When comparing Gentoo Linux vs ChromeOS, the Slant community recommends Gentoo Linux for most people. In the question“What is the best desktop OS?” Gentoo Linux is ranked 12th while ChromeOS is ranked 20th.
Ranked in these QuestionsQuestion Ranking
Pro Full control of the software
Pro Portage's emerge is powerful
Pro Can be officially systemd-free
Gentoo's default init system is OpenRC. Gentoo also officially supports systemd-free Gnome and udev. Users are free to choose any init system they want.
Pro Great for anyone who is serious about learning the intricacies of Linux
It's useful for both beginners and professionals. For the installation, Gentoo offers various types, which are referred to as stages. Basically meaning how in depth you would want to go into the process of installation. For beginners it's useful to choose for a starting distro due to its various stages that can be very time consuming but beneficial as you learn the composition in general of Linux.
There are many architectures available for Gentoo : i386, x86-64, PowerPC, PowerPC 64, sparc, DEC Alpha, ARM, MIPS, PA-RISC, S390, IA-64, sh, m68k.
Pro Documentation and community are second to none
Provides a whole handbook to refer to during setup and usage.
Pro A very large collection of software is available
There are more than 19.000 packages available in the official repository. And even more with overlays.
Pro Gentoo does not impose a standard look-and-feel
Pro Live USB
Pro Fully customizable
The usage of advanced features like USE flags makes it more customizable than any binary distribution.
Pro Can by optimized to any given CPU by using proper compile flags
Since everything is being built on your PC you can tune the code to make use of your CPU.
Pro Android apps
Android apps add basic offline functionality.
Pro Booting & updating
Chrome OS boots from power off in about 7 seconds. So you don't need to leave it on and consuming power when it's not in use. You NEVER download and update any apps, although the OS does update itself. Web apps live on servers, so they're always up to date and virus free.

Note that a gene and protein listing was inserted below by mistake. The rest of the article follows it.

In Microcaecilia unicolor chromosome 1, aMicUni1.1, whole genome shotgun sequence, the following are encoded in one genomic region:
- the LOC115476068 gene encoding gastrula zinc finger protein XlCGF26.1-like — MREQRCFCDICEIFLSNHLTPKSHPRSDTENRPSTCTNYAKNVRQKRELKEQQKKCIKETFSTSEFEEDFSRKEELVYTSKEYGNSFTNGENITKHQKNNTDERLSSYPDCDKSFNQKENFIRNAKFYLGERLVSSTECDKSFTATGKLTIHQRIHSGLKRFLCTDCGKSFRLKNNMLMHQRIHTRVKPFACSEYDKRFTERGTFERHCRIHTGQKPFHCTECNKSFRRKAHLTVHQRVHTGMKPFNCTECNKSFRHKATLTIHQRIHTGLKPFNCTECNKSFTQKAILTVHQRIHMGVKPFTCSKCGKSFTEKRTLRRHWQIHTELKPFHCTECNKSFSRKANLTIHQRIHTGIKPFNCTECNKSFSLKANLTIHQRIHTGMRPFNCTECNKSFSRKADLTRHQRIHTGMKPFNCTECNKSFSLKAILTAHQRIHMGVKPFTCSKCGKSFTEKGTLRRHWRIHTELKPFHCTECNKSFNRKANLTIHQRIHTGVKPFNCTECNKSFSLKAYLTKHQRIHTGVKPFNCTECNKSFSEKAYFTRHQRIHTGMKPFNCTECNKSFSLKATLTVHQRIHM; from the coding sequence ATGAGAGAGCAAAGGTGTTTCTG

Pro “Just a web browser”
On the other hand it’s pretty difficult to mess up “just a web browser”. You might get a few less phone calls from your elderly relatives about how they broke their fancy new email and internet machine.
Pro Full laptop form-factor
Unlike tablets, the home of most hyper user friendly operating systems, Chromebooks come on an array of devices that don’t require you to buy any flimsy keyboard attachments.
Pro Pushes oneself to use (and learn how to use) cloud based solutions
With this ChromeOS also eliminates the time needed to configure the local environment.
Con Not beginner-friendly
You have to read a lot of instructions to start, even if you are familiar with Linux.
Con Customized package installation can take a long time and cause installation failures
The Gentoo package management system allows you to configure what compilation flags packages should support - i.e. specific processor flag support (SSE, SSE2, etc.), -O1, -O2, -O3 optimization, etc.
If you accept one of the default flags, Gentoo downloads binaries from the server. However, if you decide to optimise, it can and will download all source packages and start compiling allthe programs and libraries on your system. If your chosen flags don't work with a particular library, installation will fail.
Con Has no live images with graphical interface
Full installation is hand-made with a CLI (Command-Line Interface)
Con Since everything must be compiled it takes a lot longer to update
And if you have to update the kernel or some heavy software like Chromium it can takes hours if not more on weaker hardware.
Con “Just a web browser”
There aren’t really any applications you can get on ChromeOS. If you can do it via Chrome you can do it on a Chromebook, but not much else.
Con You might need a cloud printer
If you don’t live in the paperless world yet and you haven’t bought a new printer in the last three years you may need money up for a new cloud enabled printer.